Hammer Getting Started
There are a few things you will have to understand to build software for Hammer. There are several parameters that interact and control space allocated to various things, such as the kernel and rootfs in flash, how much of the flash the kernel is aware of, and how the loader (APEX) handles things. If these parameters are not set correctly, you will get odd errors at boot time. Some of these messages are not particularly helpful!
Here is where these parameters will be shown, where they are found, and what they do. More information will be added here as I understand these interactions.
Getting Started with the Hammer_Board
Starting out with a new microcontroller can be daunting and very overwhelming. I've experienced this feeling as I start out with embedded systems using ARM7 (NXP LPC2148) and ARM9 (Hammer, Samsung S3C2410A) microcontrollers. So here is a tutorial on how to get started with Hammer.
Hammer runs full Linux with kernel 2.6.22 or later. To start out with Hammer, All development tools are available for Linux only at this time, so it is expected that you already have experience with Linux. If you don't have experience with Linux, you will need to start learning it if you want to do serious work with embedded systems like Hammer. Get one of the LiveCDs that many Linux Distributions are offering now, such as Knoppix, Kubuntu, Ubuntu, Fedora, etc.
I strongly suggest getting the complete Hammer Kit.I know it is more expensive than just getting a Hammer by itself, but believe me, you will be thankful for getting the whole kit. There will not be any other parts you will need to purchase. The kit is complete, and even includes a wall power supply. You also get the Flyswatter JTAG unit, which can also be used with other ARM7/ARM9 processors wth the appropriate cable. With other processors, I have always had to piece things together to get everything I need, but this is not true with the Hammer Kit - everything you need is included and guaranteed to be compatible with the Hammer Board in all ways.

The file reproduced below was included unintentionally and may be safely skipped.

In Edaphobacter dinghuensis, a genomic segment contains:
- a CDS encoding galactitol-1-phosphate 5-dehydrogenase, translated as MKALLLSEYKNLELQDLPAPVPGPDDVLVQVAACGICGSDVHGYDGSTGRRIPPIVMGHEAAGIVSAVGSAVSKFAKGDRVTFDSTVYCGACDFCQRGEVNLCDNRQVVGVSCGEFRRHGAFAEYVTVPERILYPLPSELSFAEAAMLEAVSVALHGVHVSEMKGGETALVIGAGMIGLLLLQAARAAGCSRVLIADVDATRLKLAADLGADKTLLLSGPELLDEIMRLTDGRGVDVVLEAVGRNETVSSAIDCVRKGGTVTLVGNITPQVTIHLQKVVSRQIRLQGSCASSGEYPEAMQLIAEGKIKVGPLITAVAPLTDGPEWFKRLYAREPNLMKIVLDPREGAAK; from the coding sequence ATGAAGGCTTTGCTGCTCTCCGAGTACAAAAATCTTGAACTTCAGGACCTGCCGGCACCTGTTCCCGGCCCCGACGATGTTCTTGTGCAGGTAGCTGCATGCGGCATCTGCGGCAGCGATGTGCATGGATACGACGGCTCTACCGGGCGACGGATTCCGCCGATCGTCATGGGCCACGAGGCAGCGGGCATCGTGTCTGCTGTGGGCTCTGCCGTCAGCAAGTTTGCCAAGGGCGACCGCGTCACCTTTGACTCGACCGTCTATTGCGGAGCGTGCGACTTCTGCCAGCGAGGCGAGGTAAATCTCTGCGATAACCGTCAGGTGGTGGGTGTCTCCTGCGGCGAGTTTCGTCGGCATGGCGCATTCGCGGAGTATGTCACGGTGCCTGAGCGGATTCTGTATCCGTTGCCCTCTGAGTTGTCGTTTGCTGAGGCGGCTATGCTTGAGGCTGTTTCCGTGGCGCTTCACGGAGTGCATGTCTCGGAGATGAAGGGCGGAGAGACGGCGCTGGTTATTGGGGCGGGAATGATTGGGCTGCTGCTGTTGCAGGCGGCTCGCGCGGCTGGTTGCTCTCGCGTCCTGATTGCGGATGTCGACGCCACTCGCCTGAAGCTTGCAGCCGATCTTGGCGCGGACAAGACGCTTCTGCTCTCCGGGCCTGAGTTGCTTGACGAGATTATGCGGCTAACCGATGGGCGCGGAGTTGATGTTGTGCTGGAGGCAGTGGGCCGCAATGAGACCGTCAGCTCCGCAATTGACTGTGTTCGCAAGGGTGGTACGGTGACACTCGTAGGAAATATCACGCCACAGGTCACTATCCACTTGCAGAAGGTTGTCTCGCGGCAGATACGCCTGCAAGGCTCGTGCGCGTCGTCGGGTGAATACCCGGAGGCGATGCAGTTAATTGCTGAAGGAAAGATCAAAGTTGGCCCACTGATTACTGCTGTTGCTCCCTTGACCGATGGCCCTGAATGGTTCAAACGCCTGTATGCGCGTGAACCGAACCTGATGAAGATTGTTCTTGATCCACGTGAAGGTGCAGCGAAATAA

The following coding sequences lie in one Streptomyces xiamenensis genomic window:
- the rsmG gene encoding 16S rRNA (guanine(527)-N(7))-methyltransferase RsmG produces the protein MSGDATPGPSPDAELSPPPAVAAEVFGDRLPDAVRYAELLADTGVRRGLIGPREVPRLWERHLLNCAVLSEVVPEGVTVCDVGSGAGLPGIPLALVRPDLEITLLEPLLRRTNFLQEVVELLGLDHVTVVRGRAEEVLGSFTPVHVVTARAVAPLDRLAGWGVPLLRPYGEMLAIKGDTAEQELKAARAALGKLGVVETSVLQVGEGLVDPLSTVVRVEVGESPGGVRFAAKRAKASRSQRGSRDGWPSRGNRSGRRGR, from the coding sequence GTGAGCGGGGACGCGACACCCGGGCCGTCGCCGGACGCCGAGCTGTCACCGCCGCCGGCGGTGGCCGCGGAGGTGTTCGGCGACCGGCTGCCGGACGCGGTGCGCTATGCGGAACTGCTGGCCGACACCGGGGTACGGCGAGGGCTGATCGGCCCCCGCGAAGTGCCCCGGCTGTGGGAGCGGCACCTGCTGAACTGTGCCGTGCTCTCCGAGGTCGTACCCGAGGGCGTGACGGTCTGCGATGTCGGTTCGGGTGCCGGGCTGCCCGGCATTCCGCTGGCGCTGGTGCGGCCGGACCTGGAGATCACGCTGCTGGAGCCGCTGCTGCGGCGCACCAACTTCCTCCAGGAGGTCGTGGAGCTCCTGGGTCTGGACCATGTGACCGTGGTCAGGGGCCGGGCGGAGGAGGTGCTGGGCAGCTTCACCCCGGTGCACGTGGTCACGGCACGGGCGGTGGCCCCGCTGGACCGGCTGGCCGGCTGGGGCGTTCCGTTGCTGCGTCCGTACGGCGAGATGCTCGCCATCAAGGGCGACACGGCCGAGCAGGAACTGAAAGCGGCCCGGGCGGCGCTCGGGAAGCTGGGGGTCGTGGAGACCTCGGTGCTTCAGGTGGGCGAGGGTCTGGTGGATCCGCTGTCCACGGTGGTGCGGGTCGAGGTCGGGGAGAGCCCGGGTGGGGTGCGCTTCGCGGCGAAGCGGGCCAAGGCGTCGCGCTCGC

Hammer comes preprogrammed with Linux and kernel 2.6.22 or later, so you will be able to do some stuff right out of the box.
Let's get started!
1) Unpack your Hammer Kit and inventory the contents to be sure you have everything.
You should have the following:
* Hammer: Samsung S3C2410A ARM9 CPU board in a 40-pin DIP package. * Hammer Carrier: prototyping board designed for use with the Hammer CPU board. * Flyswatter: USB based JTAG programmer for the Hammer CPU board. * 5V@1A Power Supply: 5V power supply for the Hammer Carrier board. * USB Cable A to B: USB cable for the Flyswatter. * RS232 Serial Cable – serial cable to connect the Hammer Carrier to a PC/terminal * JTAG ribbon cable (14 pin - 2 x 7, length = 8 inches) * Hammer Kit CD.
2) Connect the AC adapter to a power outlet and plug the barrel connector on the other end into the Hammer Carrier. The power light on the board should light up. If the power light doesn't light up, unplug everything very quickly!
3) Connect the included RS-232 serial cable from a serial port on your PC to the DB9 connector on the Hammer Carrier Board. The default speed is 115200 Bps, 8 bits, no parity, so make sure your PC serial port is setup properly.